Rain gear will be the most important item you take along on your trip. Rain gear will not only protect you from getting wet but also act as a wind-resistant layer and an additional layer of warmth in cold weather.

A medium weight (200-weight) fleece jacket and pants offer warmth and comfort for spring and fall trips. Choose lightweight (100-weight) fleece for June through August trips. Polypropylene and other synthetic undergarments offer a fantastic wicking system that assures dry skin and warmth. Wool socks, fingerless gloves, and sweaters also provide extra warmth even when they become damp. Cotton is not recommended, as it tends to hold moisture close to the skin, causing a chilling effect.

Water-resistant hiking boots or work shoes keep feet warm and dry when portaging. On spring and fall trips, when keeping yourself warm and dry is essential, we choose to wear knee-high rubber boots in place of hiking boots. (High water levels in the spring and low water levels in the fall can create challenges in portaging.)

Even this northern climate, don't forget sun protection: 15 or 30 SPF sunscreen, a large-billed cap, lightweight long-sleeve shirts, and lightweight pants are important. The top of your knees can get awfully red after a day of canoeing!

Portaging

Traveling from lake to lake and around water hazards will require physically picking up your canoe and equipment and traveling across a portage trail. Wherever you encounter a portage trail please use it. They have been placed there for your safety. Don't run the rapids in your canoe—it's a long, difficult walk home.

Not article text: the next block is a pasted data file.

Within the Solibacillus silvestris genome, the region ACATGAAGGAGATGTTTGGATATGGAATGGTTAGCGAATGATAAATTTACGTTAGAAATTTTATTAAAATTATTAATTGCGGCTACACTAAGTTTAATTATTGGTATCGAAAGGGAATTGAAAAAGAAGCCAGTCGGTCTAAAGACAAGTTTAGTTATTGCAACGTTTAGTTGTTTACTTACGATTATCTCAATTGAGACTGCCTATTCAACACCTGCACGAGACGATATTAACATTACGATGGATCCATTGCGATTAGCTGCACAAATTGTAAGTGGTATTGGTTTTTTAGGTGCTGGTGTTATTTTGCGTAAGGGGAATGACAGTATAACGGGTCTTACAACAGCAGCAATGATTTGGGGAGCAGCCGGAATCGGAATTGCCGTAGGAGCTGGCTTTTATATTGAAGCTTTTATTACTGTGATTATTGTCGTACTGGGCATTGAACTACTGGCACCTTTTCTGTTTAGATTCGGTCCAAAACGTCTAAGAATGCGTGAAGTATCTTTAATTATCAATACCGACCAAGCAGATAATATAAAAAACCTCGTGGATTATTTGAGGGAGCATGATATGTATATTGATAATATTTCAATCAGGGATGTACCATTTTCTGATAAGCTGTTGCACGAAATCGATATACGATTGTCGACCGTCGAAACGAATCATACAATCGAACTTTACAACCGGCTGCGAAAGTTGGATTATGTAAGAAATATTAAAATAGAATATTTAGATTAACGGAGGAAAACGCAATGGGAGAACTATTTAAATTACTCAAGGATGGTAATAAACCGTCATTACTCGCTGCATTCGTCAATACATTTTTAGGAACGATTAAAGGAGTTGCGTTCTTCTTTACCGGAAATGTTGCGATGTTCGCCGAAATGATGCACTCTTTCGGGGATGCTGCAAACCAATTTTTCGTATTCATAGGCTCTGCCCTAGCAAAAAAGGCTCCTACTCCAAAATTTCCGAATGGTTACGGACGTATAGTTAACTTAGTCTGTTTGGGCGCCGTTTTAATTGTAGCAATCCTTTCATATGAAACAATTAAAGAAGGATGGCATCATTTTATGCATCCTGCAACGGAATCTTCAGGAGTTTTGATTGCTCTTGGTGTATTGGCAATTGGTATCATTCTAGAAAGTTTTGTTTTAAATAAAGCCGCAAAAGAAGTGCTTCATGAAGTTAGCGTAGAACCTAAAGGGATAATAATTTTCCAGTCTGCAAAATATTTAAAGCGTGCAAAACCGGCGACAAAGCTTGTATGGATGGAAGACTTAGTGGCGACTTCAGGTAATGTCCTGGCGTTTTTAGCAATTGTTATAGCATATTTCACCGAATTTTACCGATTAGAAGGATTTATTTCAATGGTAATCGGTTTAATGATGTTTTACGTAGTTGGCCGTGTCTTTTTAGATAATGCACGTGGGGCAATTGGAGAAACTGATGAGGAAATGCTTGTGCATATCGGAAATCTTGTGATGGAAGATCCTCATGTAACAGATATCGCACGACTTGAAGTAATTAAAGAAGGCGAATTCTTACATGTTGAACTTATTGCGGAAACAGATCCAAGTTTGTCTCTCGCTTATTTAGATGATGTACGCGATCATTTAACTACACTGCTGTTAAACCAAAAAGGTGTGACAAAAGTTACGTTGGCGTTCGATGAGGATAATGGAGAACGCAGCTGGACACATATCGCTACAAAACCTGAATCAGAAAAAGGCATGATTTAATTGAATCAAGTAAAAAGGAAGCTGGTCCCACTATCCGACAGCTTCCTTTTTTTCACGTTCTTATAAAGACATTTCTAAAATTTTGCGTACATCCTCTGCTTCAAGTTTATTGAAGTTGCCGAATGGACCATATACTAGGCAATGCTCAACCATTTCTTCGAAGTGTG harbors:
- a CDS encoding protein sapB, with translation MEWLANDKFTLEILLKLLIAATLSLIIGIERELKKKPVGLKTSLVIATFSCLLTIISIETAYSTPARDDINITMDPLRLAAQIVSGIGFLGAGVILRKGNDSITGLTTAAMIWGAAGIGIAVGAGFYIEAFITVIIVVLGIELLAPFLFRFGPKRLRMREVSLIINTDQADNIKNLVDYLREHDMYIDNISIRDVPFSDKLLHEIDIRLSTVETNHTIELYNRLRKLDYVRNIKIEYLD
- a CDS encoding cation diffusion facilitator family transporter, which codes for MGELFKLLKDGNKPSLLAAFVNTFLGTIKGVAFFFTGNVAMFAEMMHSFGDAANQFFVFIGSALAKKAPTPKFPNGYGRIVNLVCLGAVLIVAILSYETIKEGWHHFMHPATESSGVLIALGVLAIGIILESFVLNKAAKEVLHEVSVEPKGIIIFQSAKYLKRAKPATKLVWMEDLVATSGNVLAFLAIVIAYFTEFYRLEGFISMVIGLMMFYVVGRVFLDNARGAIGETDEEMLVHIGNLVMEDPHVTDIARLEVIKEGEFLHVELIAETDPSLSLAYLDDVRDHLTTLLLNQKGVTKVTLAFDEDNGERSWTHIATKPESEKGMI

Permits

BWCAW Permits
Travel permits are necessary to enter either of the wilderness areas from May 1 to September 30. Over the past several years, the BWCAW has experienced a decrease in permit availability. The permit system is designed to limit the number of visitors by day and area, to help prevent overuse of popular areas. For the optimum variety of entry points and dates, plan your trip early. BWCAW permits become available in December and January.

Quetico Permits
The number of travel permits into Quetico Park are even more limited, and thus more difficult to obtain; permit applications may be submitted in January for the coming season. Be prepared to work with three to six starting dates and numerous entry points to assure the maximum opportunity for obtaining a permit.

Fishing
Both wilderness areas offer excellent opportunities for fishing. Clean fish away from camp and leave the remains on an exposed rock away from the campsite. Canadian fishing licenses may be obtained at a Canadian ranger station the morning your trip begins.

Day-Use Vehicle Tags
Quetico Park offers day-use vehicle tags that may be purchased from any Canadian ranger station. The day-use vehicle tag allows you to travel on to the Canadian side for the day as long as you return and camp on the U.S. side at night. If you plan to fish on the Canadian side you are also required to purchase a Canadian fishing license.

Canadian Off-Season Permits
Pre- and post-season Canadian trips must apply for a Remote Border Crossing Pass. Once approved, the Remote Border Crossing Pass allows you to legally enter the Quetico Park before or after the regular season. A drop box is provided at ranger stations to pay camping fees by cash only. If a fishing trip is planned during this time, fishing licenses will also need to be purchased in advance.

Thanks to Canadian Border Outfitters for sharing this information on Boundary Waters.